Posts Tagged ‘ssd’
As a result of this impending price war, if you are planning on upgrading your system with an SSD, you might consider waiting for a few months to watch the market and see how much prices fall.
Great analysis and news from Topher Kessler at C|Net regarding competition in the flash memory industry. I have to say keep your eyes peeled between now and September and track those prices closely through both Amazon and Newegg. They are neck and neck when it comes to prices on any of big name brand SSDs. Samsung and Intel would be at the top of my list going into the Fall, but don’t be too quick to purchase your gear. Just wait for it as Intel goes up against OCZ and Crucial and Kingston.
The amount of change in prices will likely vary based on total capacity of each drive (that’s a fixed cost due to the chip count in the device). So don’t expect a 512GB SSD to be dropping by 50% by the end of Summer. It’s not going to be that drastic. But the price premium brought about by the semi-false scarcity of the SSDs is what is really going to be disappearing once the smaller vendors are eliminated from the market. I will be curious to see how Samsung fares in this battle between the other manufacturers as they were not specifically listed as a participant in the price war. However being a chip manufacturer gives them a genuine advantage as they supply many of the people who design and manufacture SSDs with Flash memory chips.
- Low-cost Intel 330 series SSDs sport SandForce SF-2281 SSD Controller (denalimemoryreport.wordpress.com)
- SSD Price Wars (robert.accettura.com)
- SSD Prices To Fall Thanks To Price War (itproportal.com)
Like the native API libraries, directFS is implemented directly on ioMemory, significantly reducing latency by entirely bypassing operating system buffer caches, file system and kernel block I/O layers. Fusion-io directFS will be released as a practical working example of an application running natively on flash to help developers explore the use of Fusion-io APIs.
via (Chris Mellor) Fusion-io shoves OS aside, lets apps drill straight into flash • The Register.
Another interesting announcement from the folks at Fusion-io regarding their brand of PCIe SSD cards. There was a proof of concept project covered previously by Chris Mellor in which Fusion-io attempted to top out at 1 Billion IOPs using a novel architecture where PCIe SSD drives were not treated as storage. In fact the Fusion-io was turned into a memory tier bypassing most of the OSes own buffers and queues for handling a traditional Filesystem. Doing this reaped many benefits in terms of depleting the latency inherent with a FileSystem and how it has to communicate through the OS kernel through to the memory subsystem and back again.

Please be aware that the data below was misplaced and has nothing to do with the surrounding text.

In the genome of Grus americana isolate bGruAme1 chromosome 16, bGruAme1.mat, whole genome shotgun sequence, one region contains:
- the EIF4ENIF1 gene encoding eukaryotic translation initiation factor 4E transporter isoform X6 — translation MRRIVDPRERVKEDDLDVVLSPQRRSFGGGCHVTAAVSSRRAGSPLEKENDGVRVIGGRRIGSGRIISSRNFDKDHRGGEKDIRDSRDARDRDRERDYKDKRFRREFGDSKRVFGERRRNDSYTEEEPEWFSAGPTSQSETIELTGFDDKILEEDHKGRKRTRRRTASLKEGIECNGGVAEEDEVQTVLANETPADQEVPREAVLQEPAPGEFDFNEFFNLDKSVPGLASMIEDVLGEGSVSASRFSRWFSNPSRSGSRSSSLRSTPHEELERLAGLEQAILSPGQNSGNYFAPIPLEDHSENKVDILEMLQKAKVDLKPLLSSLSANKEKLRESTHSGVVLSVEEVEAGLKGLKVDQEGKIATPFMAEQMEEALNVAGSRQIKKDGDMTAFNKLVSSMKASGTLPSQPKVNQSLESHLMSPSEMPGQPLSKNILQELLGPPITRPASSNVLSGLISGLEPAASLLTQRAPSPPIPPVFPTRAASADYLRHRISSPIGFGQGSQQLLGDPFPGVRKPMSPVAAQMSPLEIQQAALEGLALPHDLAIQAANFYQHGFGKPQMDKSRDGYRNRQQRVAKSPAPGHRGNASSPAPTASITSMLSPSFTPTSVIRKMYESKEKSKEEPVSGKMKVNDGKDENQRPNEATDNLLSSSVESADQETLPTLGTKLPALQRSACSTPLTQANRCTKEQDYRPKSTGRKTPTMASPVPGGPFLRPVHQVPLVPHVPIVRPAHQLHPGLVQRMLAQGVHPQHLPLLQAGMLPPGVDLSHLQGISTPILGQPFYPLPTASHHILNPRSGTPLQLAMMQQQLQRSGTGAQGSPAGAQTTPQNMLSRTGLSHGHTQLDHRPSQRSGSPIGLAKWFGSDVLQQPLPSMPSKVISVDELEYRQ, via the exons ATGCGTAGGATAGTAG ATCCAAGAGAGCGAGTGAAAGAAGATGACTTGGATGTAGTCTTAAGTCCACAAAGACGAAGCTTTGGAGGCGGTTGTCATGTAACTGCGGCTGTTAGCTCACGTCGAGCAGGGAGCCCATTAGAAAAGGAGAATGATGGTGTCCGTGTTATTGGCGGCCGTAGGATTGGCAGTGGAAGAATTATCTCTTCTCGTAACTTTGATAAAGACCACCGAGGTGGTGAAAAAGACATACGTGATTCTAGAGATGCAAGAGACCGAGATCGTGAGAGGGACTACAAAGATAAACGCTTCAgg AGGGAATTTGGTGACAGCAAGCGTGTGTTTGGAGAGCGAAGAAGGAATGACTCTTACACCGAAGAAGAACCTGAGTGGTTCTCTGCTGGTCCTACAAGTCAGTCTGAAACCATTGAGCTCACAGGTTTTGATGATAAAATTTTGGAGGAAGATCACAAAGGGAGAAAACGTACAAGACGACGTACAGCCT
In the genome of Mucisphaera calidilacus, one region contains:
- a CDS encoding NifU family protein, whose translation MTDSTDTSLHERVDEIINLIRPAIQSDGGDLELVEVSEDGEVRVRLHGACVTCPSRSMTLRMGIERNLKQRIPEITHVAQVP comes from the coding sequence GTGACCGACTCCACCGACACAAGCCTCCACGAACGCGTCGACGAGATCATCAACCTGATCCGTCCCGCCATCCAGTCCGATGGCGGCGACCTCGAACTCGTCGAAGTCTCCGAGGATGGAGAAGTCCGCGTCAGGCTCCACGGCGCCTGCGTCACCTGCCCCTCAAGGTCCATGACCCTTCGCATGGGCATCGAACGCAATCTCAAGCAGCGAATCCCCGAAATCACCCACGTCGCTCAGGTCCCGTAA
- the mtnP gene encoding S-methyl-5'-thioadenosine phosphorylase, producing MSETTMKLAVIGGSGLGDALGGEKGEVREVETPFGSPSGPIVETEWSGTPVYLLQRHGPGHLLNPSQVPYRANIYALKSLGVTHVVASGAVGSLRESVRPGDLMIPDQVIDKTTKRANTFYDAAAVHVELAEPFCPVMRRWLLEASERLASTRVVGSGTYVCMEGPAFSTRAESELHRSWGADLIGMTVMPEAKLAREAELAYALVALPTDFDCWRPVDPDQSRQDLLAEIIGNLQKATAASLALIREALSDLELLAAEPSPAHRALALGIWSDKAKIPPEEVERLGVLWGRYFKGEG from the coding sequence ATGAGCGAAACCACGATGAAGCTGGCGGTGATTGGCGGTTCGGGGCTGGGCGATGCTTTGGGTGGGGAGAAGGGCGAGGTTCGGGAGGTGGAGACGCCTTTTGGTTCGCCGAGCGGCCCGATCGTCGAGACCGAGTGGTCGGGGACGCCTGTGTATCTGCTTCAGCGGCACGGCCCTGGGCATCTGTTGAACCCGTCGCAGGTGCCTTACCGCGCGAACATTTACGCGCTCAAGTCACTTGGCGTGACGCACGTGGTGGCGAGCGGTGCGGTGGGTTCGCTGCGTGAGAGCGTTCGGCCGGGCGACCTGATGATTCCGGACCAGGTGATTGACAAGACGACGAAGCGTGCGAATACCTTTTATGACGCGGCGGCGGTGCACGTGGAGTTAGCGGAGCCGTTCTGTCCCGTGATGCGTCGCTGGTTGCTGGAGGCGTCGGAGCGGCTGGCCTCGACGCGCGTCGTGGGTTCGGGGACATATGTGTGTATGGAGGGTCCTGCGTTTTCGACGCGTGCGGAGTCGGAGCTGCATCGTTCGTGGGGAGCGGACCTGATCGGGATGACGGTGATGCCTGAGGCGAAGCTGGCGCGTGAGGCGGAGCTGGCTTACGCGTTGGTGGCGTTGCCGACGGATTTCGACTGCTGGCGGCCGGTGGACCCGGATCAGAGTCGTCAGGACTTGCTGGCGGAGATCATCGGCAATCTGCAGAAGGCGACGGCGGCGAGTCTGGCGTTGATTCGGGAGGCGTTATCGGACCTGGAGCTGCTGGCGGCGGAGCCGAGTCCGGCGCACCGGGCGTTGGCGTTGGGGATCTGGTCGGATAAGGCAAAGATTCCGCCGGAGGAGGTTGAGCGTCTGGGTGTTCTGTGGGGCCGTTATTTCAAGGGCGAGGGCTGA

Considering also work done within the last 4 years or more using so-called “in memory’ databases and big data projects in general a product like directFS might pair nicely with them. The limit with in memory databases is always the amount of RAM available and total number of cpu nodes managing those memory subsystems. Tack on the necessary storage to load and snapshot the database over time and you have a very traditional looking database server. However, if you supplement that traditional looking architecture with a tier of storage like the directFS the SAN network becomes a 3rd tier of storage, almost like a tape backup device. Sounds interesting the more I daydream about it.
- Three questions Fusion-io’s rivals face after flash API bombshell (go.theregister.com)
- Fusion-io SDK gives developers native memory access, keys to the NAND realm (engadget.com)
- Fusion-io demos billion IOPS server config – The Register (carpetbomberz.com)
Finally theres talk about looking at other interfaces in addition to SATA. Its possible that we may see a PCIe version of SandForces 3rd generation controller.
Some interesting notes about future directions SandForce might take especially now that SandForce has been bought out by LSI. They are hard at work attempting to optimize other parts of their current memory controller technology (speeding up small random reads and writes). There might be another 2X performance gain to be had at least on the SSD front, but more importantly is the PCI Express market. Fusion-io has been the team to beat when it comes to integrating components and moving data across the PCIe interface. Now SandForce is looking to come out with a bona fide PCIe-SSD controller which up until now has been a roll-your own type affair. The engineering and design expertise of companies like Fusion-io were absolutely necessary to get a PCIe SSD card to market. Now that playing field too will be leveled somewhat and possibly now competitors will enter the market with equally good performance numbers
But even more interesting than this wrinkle in the parts design for PCIe SSDs is the announcement earlier this month of Fusion-io’s new software interface for getting around the limits of File I/O on modern day OSes. Auto Commit Memory: “ACM is a software layer which allows developers to send and receive data stored on Fusion-io’s ioDrive cards directly to and from the CPU, rather than relying upon the operating system”(Link to The Verge article listed in my Fusion-io article). SandForce is up against a moving target if they hope to compete more directly with Fusion-io who is now investing in hardware AND software engineering at the same time. 1 Billion IOPS is nothing to sneeze at given the pace of change since SATA SSDs and PCIe SSDs hit the market in quantity.